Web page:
A common response to being made aware of one’s short-comings or being faced with threat is to try harder. We double down. In the times of our greatest need, we are tempted to turn in on ourselves for resolve to overcome.
That is not a gospel response.
This is all too common of a response in life. Let me provide a typical example. When I read on spiritual growth, too often I am cast back upon myself. What does this look like? I (subject) walk away with a list of things I am to do (verb) that will cause God (object) to transform me…..or something like that. That is not the gospel (this is actually a form of Pelagianism which teaches we can be and do better by our own efforts apart from God’s grace).
Back to gospel grammar school for me….
A Gospel Grammar*
A basic sentence has a subject, a verb and an object.
So what is a gospel grammar?
God is always the subject.
God’s redemptive activity is the verb.
All creation, human kind supremely, is the object.
This provides us our ingredients for a gospel orientation for our grammar: What God has done, is doing, and will do on behalf of all creation. Creation, including us, is in a receptive and responsive posture.
This grammar is crucial in our teaching, writing, story telling, and shepherding.
An Example of Gospel Grammar in Action
One of my colleagues found a wonderful, old (1970’s!) interview of James Torrence. The entire interview is 20+ minutes long. But fast forward to 17:30 and listen to the sweet story Torrence tells of caring for a man desperately in need. Torrence shepherds him to the reality of the Father, Son and Spirit and the gospel reality we are gathered into. Go ahead and take a moment to watch this short clip (it will open in a separate tab).
What a sweet story of pastoral kindness oriented around the gospel of our Lord! This story is also recorded as the opening of chapter 2 in his book Worship, Community and the Triune God of Grace (which is worth the read). Note how Torrence did not “throw the man back upon himself” in his time of deep need and profound spiritual inability. He related to the man from a Trinitarian, Christ-centered starting point. It is the gospel grammar in action. Beautiful. Torrence provides us a model for gospel orientation in caring for others. And to responding to ourselves in seasons of uncertainty (of which we find ourselves in today).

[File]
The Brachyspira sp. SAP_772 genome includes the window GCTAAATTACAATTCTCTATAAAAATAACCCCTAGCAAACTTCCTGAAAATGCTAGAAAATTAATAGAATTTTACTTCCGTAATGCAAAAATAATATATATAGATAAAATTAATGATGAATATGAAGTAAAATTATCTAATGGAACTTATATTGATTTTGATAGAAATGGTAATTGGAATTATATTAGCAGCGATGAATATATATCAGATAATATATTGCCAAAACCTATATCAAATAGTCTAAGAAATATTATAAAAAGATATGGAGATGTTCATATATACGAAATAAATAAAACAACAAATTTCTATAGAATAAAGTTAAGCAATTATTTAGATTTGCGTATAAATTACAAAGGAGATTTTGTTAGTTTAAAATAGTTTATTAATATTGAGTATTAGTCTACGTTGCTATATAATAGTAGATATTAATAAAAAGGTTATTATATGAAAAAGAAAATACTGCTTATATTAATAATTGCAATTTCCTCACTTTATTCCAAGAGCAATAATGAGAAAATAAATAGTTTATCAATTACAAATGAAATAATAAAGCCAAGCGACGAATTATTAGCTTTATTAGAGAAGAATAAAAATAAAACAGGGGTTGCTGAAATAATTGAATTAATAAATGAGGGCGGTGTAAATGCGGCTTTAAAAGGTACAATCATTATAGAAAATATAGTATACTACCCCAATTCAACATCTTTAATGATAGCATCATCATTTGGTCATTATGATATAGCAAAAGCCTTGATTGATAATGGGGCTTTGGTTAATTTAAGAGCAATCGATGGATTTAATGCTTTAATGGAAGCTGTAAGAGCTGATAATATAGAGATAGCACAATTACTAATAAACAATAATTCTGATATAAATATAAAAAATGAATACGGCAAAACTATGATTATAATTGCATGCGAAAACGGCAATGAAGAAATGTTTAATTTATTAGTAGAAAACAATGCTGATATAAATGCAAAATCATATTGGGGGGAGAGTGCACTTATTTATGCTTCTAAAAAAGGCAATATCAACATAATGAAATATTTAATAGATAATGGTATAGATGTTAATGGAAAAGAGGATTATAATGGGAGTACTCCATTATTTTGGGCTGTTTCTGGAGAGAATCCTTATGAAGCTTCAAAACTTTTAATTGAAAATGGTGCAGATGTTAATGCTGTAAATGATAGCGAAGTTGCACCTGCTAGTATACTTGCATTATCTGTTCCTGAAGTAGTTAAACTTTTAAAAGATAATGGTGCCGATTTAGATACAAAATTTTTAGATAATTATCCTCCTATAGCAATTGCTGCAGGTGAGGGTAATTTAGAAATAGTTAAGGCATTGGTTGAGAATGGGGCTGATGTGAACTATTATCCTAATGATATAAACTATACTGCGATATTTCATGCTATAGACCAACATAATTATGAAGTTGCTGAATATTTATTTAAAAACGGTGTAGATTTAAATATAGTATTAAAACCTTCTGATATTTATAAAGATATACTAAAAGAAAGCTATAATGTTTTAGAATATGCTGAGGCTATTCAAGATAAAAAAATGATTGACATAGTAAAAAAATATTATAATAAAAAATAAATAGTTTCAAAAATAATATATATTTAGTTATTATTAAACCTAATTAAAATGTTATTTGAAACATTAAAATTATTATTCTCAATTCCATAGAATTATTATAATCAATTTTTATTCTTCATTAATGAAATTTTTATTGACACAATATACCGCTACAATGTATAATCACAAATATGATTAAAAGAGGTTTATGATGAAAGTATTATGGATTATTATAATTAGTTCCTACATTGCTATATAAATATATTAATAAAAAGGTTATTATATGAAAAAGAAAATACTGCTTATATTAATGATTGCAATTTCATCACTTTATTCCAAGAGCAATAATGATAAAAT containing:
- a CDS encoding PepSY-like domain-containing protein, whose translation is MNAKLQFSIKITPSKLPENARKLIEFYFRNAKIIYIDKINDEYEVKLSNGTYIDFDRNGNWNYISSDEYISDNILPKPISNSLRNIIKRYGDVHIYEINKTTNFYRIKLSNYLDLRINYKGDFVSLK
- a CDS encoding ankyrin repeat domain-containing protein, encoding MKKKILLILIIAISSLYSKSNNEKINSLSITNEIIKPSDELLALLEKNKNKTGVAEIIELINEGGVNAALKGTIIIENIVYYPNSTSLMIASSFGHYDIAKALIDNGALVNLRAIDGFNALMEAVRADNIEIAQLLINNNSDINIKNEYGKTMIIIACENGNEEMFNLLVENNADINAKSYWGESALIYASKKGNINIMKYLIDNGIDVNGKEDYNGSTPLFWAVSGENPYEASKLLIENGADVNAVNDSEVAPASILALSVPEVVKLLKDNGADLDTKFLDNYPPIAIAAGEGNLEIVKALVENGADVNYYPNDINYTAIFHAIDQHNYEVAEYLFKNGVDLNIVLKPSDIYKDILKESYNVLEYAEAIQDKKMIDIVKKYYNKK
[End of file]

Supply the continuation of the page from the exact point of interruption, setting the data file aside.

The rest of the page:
Shepherding with a Gospel Grammar
God is always previous.
He is there before we arrive. He has been working before we are aware of it.
He is always the subject. He is always acting on our behalf, on behalf of the entire world.
We are always being moved towards, invited in, wooed. Ours is always a response to his primary loving and faithful pursuit. Always.
Each of us knows others, even ourselves, who resemble the man on the beach. How is Jesus graciously teaching you to not throw yourself back upon yourself with doubling down determination? How is he teaching you to not throw others back upon themselves in a time of need?
God invites us to rest in his provident care and reflect that in our pastoral-grammar to others and ourselves.
Take the gospel grammar test: Pay attention to how you order your statements over the coming weeks. I’d love to hear what you notice.
*Credit goes to Vicar Ken Robertson at International Anglican Church, Colorado Springs, CO for introducing me to this gospel orientational in one’s grammar.